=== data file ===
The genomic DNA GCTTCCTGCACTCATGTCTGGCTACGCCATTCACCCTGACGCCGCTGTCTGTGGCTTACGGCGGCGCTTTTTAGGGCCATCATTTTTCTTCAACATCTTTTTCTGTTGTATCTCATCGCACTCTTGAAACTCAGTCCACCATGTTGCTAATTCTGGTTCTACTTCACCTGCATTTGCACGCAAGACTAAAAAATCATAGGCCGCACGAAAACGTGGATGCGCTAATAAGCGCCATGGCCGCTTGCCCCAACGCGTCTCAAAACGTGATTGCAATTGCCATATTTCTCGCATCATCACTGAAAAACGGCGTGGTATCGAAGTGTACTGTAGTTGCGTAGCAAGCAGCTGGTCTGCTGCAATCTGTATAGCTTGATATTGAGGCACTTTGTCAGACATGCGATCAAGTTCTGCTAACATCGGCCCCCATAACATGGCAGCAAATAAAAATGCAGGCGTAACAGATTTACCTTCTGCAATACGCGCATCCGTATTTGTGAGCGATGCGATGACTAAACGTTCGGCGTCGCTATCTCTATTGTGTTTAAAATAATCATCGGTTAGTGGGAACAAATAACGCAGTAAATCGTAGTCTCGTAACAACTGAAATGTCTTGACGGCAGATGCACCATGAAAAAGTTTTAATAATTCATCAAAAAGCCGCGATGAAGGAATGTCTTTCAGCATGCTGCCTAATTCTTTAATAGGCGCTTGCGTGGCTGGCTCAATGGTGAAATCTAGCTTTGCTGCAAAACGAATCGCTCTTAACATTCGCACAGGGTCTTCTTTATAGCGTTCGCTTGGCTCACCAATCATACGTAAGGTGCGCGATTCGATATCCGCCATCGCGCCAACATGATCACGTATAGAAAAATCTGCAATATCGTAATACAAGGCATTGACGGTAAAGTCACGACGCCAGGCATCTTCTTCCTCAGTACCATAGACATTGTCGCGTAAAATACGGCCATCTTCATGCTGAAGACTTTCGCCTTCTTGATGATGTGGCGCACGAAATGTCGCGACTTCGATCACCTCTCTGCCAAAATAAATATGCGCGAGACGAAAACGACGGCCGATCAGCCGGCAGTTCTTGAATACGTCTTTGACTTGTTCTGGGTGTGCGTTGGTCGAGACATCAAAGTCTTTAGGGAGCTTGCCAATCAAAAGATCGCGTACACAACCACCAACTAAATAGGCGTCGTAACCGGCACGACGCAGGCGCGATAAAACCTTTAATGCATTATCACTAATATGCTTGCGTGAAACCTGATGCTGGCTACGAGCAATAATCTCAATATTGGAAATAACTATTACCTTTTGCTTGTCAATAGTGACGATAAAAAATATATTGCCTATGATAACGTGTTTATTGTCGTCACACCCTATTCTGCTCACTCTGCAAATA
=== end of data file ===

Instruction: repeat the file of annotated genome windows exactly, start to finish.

The genomic DNA GCTTCCTGCACTCATGTCTGGCTACGCCATTCACCCTGACGCCGCTGTCTGTGGCTTACGGCGGCGCTTTTTAGGGCCATCATTTTTCTTCAACATCTTTTTCTGTTGTATCTCATCGCACTCTTGAAACTCAGTCCACCATGTTGCTAATTCTGGTTCTACTTCACCTGCATTTGCACGCAAGACTAAAAAATCATAGGCCGCACGAAAACGTGGATGCGCTAATAAGCGCCATGGCCGCTTGCCCCAACGCGTCTCAAAACGTGATTGCAATTGCCATATTTCTCGCATCATCACTGAAAAACGGCGTGGTATCGAAGTGTACTGTAGTTGCGTAGCAAGCAGCTGGTCTGCTGCAATCTGTATAGCTTGATATTGAGGCACTTTGTCAGACATGCGATCAAGTTCTGCTAACATCGGCCCCCATAACATGGCAGCAAATAAAAATGCAGGCGTAACAGATTTACCTTCTGCAATACGCGCATCCGTATTTGTGAGCGATGCGATGACTAAACGTTCGGCGTCGCTATCTCTATTGTGTTTAAAATAATCATCGGTTAGTGGGAACAAATAACGCAGTAAATCGTAGTCTCGTAACAACTGAAATGTCTTGACGGCAGATGCACCATGAAAAAGTTTTAATAATTCATCAAAAAGCCGCGATGAAGGAATGTCTTTCAGCATGCTGCCTAATTCTTTAATAGGCGCTTGCGTGGCTGGCTCAATGGTGAAATCTAGCTTTGCTGCAAAACGAATCGCTCTTAACATTCGCACAGGGTCTTCTTTATAGCGTTCGCTTGGCTCACCAATCATACGTAAGGTGCGCGATTCGATATCCGCCATCGCGCCAACATGATCACGTATAGAAAAATCTGCAATATCGTAATACAAGGCATTGACGGTAAAGTCACGACGCCAGGCATCTTCTTCCTCAGTACCATAGACATTGTCGCGTAAAATACGGCCATCTTCATGCTGAAGACTTTCGCCTTCTTGATGATGTGGCGCACGAAATGTCGCGACTTCGATCACCTCTCTGCCAAAATAAATATGCGCGAGACGAAAACGACGGCCGATCAGCCGGCAGTTCTTGAATACGTCTTTGACTTGTTCTGGGTGTGCGTTGGTCGAGACATCAAAGTCTTTAGGGAGCTTGCCAATCAAAAGATCGCGTACACAACCACCAACTAAATAGGCGTCGTAACCGGCACGACGCAGGCGCGATAAAACCTTTAATGCATTATCACTAATATGCTTGCGTGAAACCTGATGCTGGCTACGAGCAATAATCTCAATATTGGAAATAACTATTACCTTTTGCTTGTCAATAGTGACGATAAAAAATATATTGCCTATGATAACGTGTTTATTGTCGTCACACCCTATTCTGCTCACTCTGCAAATA